Finalists Selected for Qualcomm Tricorder XPrize

Tricorder X_prizeFirst announced in 2012, the Qualcomm Tricorder XPRIZE has sought to bring together the best and brightest minds in the field together to make science fiction science fact. In short, they sought to create a handheld device that could would mimic some of the key functions of the iconic Star Trek tricorder, allowing consumers access to reliable, easy to use diagnostic equipment any time, anywhere, with near instantaneous results.

And now, the list of potential candidates has been whittled down to ten finalists. And while they might be able to live up to the fictitious original, the devices being developed are quite innovative and could represent a significant technological advancement in the diagnostic domain. Qualcomm is offering a US$10 million prize purse in the hope of stimulating the research and development of precision diagnostic equipment.

medical_tricorderIn order to qualify for the prize, the successful scanner must comply with an ambitious set of parameters. First, the device must be able to reliably capture an individual’s heart rate, respiratory rate, blood pressure, and oxygen saturation in an easy to use and completely non-invasive fashion. It must also diagnose 13 core diseases – including pneumonia, tuberculosis and diabetes – along with three additional health conditions to be chosen by each team.

Each device varies widely in terms of appearance and composition, but that’s hardly surprising. The only limitations placed on the teams in terms of construction is that the entire apparatus must have a mass of less than 2.3kg (5 lb). Due to the wide range of tests needed to be carried out by the tricorder in order to capture the necessary health metrics, it is highly unlikely that any of the scanners will take the form of a single device.

qualcommtricorderchallenge-3The shortlisted entries include Scanadu (pictured above), a company which is currently developing an entire portfolio of handheld medical devices. The circular sensor is programmed to measure blood pressure, temperature, ECG, oximetry, heart rate, and the breathing rate of a patient or subject – all from a simple, ten second scan. Then there’s Aezon, an American-based team comprised of student engineers from Johns Hopkins University, Maryland.

The Aezon device is made up of a wearable Vitals Monitoring Unit – designed to capture oxygen saturation, blood pressure, respiration rate and ECG metrics – and The Lab Box, a small portable device that makes use of microfluidic chip technology in order to diagnose diseases ranging from streptococcal pharyngitis to a urinary tract infection by analyzing biological samples.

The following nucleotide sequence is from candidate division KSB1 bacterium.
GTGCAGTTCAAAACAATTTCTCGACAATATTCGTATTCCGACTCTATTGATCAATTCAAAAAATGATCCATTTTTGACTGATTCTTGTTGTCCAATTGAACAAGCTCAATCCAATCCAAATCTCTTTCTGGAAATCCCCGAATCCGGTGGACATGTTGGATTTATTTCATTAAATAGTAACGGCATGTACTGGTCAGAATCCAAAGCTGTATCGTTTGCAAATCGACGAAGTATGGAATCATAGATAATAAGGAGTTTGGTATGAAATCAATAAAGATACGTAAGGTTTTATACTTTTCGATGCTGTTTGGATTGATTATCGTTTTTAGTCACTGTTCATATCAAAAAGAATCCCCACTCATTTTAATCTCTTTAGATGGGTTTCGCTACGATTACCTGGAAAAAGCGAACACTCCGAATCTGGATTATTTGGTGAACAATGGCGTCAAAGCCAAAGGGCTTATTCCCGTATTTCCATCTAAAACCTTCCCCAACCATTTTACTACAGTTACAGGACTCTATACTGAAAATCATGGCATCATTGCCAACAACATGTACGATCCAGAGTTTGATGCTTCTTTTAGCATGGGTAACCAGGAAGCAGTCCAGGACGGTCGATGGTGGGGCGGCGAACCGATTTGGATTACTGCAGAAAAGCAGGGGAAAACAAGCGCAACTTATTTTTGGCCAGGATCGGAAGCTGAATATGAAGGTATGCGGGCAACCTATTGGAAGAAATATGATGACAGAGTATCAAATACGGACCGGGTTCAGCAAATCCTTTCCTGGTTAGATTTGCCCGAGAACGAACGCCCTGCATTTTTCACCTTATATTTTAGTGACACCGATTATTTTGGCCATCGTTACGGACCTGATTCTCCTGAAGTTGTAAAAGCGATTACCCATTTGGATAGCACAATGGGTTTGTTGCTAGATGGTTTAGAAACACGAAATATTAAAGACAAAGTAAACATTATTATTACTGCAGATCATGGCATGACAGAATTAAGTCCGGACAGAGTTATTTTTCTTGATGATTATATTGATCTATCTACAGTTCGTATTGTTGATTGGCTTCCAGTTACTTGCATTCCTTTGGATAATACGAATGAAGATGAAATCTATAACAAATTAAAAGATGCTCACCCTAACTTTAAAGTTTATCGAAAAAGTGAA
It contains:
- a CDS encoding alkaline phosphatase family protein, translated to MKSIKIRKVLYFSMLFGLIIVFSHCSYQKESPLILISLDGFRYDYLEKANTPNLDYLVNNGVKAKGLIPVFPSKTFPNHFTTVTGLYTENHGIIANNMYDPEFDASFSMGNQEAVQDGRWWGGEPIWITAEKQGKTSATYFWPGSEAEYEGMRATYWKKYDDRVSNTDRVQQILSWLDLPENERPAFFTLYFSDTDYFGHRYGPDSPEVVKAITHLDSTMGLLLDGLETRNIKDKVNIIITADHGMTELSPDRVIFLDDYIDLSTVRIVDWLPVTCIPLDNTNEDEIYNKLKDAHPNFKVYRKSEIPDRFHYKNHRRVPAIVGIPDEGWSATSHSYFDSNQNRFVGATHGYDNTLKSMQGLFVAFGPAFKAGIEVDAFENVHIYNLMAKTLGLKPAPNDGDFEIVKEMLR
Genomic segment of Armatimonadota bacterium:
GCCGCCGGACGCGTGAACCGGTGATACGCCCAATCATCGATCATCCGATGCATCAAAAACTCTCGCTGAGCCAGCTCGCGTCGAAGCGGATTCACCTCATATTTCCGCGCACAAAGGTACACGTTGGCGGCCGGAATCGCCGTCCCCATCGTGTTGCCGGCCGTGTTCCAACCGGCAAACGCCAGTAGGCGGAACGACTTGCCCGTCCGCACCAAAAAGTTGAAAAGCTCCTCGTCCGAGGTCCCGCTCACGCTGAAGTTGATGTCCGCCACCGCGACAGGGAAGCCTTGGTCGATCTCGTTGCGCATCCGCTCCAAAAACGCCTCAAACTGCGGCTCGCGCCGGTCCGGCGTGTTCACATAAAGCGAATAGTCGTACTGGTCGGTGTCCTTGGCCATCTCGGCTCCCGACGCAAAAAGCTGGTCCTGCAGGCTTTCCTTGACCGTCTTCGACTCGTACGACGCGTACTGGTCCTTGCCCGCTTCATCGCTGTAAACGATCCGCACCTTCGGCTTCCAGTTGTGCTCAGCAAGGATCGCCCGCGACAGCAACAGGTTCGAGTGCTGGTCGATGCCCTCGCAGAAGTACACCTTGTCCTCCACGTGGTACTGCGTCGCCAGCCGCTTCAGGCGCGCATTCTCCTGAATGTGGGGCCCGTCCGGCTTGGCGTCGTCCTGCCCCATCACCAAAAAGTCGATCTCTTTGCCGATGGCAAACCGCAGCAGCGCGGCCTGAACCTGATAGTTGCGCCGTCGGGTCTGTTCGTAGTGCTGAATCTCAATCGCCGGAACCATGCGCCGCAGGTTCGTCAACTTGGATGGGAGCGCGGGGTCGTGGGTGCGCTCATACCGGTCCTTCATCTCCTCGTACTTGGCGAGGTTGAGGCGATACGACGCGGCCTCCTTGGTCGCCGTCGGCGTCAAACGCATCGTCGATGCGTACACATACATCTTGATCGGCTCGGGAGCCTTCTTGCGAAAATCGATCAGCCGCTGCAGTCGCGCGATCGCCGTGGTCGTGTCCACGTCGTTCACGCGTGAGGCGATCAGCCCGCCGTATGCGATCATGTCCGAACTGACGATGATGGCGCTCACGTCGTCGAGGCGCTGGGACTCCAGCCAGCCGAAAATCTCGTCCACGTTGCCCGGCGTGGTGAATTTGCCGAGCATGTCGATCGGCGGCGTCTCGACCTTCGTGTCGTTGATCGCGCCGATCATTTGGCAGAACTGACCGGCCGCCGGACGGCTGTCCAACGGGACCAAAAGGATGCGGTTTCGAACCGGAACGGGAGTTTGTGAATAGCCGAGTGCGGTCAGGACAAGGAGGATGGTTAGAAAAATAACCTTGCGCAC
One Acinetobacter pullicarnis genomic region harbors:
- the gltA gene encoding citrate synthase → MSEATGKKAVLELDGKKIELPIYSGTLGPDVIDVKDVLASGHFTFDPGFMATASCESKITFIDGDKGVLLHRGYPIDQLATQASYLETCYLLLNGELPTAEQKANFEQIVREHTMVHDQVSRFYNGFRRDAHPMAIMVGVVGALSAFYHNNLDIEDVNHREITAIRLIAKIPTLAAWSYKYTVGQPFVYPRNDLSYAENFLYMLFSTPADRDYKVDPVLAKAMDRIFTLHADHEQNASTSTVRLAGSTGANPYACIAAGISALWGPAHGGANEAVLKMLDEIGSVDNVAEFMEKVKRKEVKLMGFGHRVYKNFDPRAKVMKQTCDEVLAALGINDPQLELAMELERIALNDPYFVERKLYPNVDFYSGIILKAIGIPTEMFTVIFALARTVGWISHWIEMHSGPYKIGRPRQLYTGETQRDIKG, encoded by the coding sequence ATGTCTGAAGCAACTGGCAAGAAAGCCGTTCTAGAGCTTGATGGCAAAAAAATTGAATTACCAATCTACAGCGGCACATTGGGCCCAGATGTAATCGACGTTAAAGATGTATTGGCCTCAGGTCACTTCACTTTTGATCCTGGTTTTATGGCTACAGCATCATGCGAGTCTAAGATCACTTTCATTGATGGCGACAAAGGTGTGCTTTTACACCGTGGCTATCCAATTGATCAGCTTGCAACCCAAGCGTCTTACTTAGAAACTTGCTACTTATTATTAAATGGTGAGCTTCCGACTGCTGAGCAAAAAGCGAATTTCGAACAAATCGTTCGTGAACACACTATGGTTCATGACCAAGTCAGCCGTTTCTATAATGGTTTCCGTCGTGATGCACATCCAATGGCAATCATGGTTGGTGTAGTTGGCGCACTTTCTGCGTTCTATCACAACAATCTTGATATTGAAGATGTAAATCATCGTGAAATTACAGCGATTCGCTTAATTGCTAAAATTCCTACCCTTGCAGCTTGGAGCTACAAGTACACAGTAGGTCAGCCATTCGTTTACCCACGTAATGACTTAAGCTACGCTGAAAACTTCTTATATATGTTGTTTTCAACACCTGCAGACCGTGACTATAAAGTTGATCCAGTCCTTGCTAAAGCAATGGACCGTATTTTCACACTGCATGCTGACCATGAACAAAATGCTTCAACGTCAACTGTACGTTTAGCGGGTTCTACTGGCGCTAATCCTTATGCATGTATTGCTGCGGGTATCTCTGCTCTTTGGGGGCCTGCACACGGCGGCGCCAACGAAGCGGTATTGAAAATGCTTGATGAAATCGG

Tricorder XThe other finalists include CloudDX, a Canadian company from Mississauga, Ontario; Danvantri, from Chennai, India; DMI from Cambridge, Mass; the Dynamical Biomarkers Group from Zhongli City, Taiwan; Final Frontier Medical Devices from Paoli, PA; MESI Simplifying Diagnostics from Ljubljana, Slovenia; SCANurse from London, England; and the Zensor from Belfast, Ireland.

In all cases, the entrants are compact, lightweight and efficient devices that push the information obtained through their multiple sensors to a smartphone or tablet interface. This appears to be done with a proprietary smartphone app via the cloud, where it can also be analyzed by a web application. Users will also be able to access their test results, discover information regarding possible symptoms and use big data to form a possible diagnosis.



The next and final round of tests for the teams will take place next year between November and December. The scanners will be put through a diagnostic competition involving 15-30 patients whilst judges evaluate the consumers user experience. The final test will also assess the scanners’ adequacy in high-frequency data logging, and the overall winners will be announced in early 2016, and awarded the lucrative $10 million prize to develop their product and bring it to market.

If such a device could be simple enough to allow for self-diagnosis by the general public, it could play a key part in alleviating the pressure on overburdened healthcare systems by cutting down on unnecessary hospital visits. It will also be a boon for personalized medicine, making regular hospital visits quicker, easier, and much less expensive. And let’s not forget, it’s science fiction and Trekky-nerd gold!

Be sure to check out the video below that outlines the aims and potential benefits of the Qualcomm Tricorder XPRIZE challenge. And for more information on the finalists, and to see their promotional videos, check out the Qualcomm website here.


The Future is Here: Injectable Foam for the Battlefield

woundfoamGiven the advances in medical technology, it is quite surprising when it comes to gunshot wounds and battlefield injuries, old-world methods are still be used. For example, if a soldier is wounded in an extremity such as the the arm of leg, bandages and/or tourniquets should suffice. But for wounds that occur center mass, or at the junction of an extremity (neck, groin, or shoulder), stopping the flow of blood usually involves simply packing the wound with gauze.

However, in recent months, new and improved solutions have been developed. The first was the XStat, a new type of syringe that contains hundreds of injectable sponges that was developed by a former Special Ops medic and his Oregon-based startup, RevMedX. Similarly, former military and trauma surgeons at Massachusetts General Hospital have been working on Wound Stasis Technology, an injectable foam that is fed into the stomach to stop internal bleeding.

xstat-combat-injury-treatment-injectable-spongesAnd now, a group of students from Johns Hopkins University are working on a hardening foam that can be injected directly into flesh wounds to stop the bleeding. Combining the best of both worlds, the concept involves using a plastic syringe that contains two liquids – polyol and a diisocyanatein – that form a polyurethane foam that expands to fill the wound cavity and then hardens.